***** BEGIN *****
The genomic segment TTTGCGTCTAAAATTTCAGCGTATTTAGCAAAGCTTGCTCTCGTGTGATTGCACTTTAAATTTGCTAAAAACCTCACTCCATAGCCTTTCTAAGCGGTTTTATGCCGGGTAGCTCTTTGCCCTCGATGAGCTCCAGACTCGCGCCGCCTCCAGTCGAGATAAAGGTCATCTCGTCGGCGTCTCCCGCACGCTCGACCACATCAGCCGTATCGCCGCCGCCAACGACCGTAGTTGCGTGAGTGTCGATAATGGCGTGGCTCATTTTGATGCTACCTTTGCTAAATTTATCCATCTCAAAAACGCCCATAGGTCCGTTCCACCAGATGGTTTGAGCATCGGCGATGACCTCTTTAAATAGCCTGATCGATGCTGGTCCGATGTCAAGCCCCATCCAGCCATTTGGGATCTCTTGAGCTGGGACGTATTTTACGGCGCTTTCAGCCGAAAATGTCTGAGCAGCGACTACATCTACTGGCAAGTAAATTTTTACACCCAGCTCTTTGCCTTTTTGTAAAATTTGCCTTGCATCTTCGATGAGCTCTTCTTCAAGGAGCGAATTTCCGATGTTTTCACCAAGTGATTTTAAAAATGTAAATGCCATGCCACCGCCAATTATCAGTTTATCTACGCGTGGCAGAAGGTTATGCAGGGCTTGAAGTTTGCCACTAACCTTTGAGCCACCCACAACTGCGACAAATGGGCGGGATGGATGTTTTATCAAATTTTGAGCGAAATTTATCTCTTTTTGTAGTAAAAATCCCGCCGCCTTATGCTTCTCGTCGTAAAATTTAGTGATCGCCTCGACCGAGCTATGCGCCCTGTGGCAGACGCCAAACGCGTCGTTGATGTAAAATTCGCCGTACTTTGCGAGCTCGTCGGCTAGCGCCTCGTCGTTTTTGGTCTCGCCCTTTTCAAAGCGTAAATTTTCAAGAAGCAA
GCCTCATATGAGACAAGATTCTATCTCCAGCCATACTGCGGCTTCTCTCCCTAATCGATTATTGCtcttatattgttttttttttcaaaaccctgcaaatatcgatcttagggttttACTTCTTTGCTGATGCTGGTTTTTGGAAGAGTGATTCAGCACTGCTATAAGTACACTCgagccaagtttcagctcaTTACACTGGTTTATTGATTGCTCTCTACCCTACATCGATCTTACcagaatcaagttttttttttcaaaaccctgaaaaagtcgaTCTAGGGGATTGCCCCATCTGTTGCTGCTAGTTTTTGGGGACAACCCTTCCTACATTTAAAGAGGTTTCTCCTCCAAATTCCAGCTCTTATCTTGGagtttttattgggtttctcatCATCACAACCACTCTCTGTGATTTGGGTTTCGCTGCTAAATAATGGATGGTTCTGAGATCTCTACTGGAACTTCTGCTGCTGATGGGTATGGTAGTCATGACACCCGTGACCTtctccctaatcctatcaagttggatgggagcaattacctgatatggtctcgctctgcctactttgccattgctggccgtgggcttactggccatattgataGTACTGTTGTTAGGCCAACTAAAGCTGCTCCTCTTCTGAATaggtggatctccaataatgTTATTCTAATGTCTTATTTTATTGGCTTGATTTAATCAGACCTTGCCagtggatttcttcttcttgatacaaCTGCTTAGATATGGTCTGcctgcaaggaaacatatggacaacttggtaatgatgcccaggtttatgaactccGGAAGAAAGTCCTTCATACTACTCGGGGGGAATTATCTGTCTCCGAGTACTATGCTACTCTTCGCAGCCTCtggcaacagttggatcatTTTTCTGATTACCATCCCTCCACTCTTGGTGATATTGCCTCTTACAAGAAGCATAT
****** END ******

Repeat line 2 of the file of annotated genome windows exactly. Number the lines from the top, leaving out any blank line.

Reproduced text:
GCCTCATATGAGACAAGATTCTATCTCCAGCCATACTGCGGCTTCTCTCCCTAATCGATTATTGCtcttatattgttttttttttcaaaaccctgcaaatatcgatcttagggttttACTTCTTTGCTGATGCTGGTTTTTGGAAGAGTGATTCAGCACTGCTATAAGTACACTCgagccaagtttcagctcaTTACACTGGTTTATTGATTGCTCTCTACCCTACATCGATCTTACcagaatcaagttttttttttcaaaaccctgaaaaagtcgaTCTAGGGGATTGCCCCATCTGTTGCTGCTAGTTTTTGGGGACAACCCTTCCTACATTTAAAGAGGTTTCTCCTCCAAATTCCAGCTCTTATCTTGGagtttttattgggtttctcatCATCACAACCACTCTCTGTGATTTGGGTTTCGCTGCTAAATAATGGATGGTTCTGAGATCTCTACTGGAACTTCTGCTGCTGATGGGTATGGTAGTCATGACACCCGTGACCTtctccctaatcctatcaagttggatgggagcaattacctgatatggtctcgctctgcctactttgccattgctggccgtgggcttactggccatattgataGTACTGTTGTTAGGCCAACTAAAGCTGCTCCTCTTCTGAATaggtggatctccaataatgTTATTCTAATGTCTTATTTTATTGGCTTGATTTAATCAGACCTTGCCagtggatttcttcttcttgatacaaCTGCTTAGATATGGTCTGcctgcaaggaaacatatggacaacttggtaatgatgcccaggtttatgaactccGGAAGAAAGTCCTTCATACTACTCGGGGGGAATTATCTGTCTCCGAGTACTATGCTACTCTTCGCAGCCTCtggcaacagttggatcatTTTTCTGATTACCATCCCTCCACTCTTGGTGATATTGCCTCTTACAAGAAGCATAT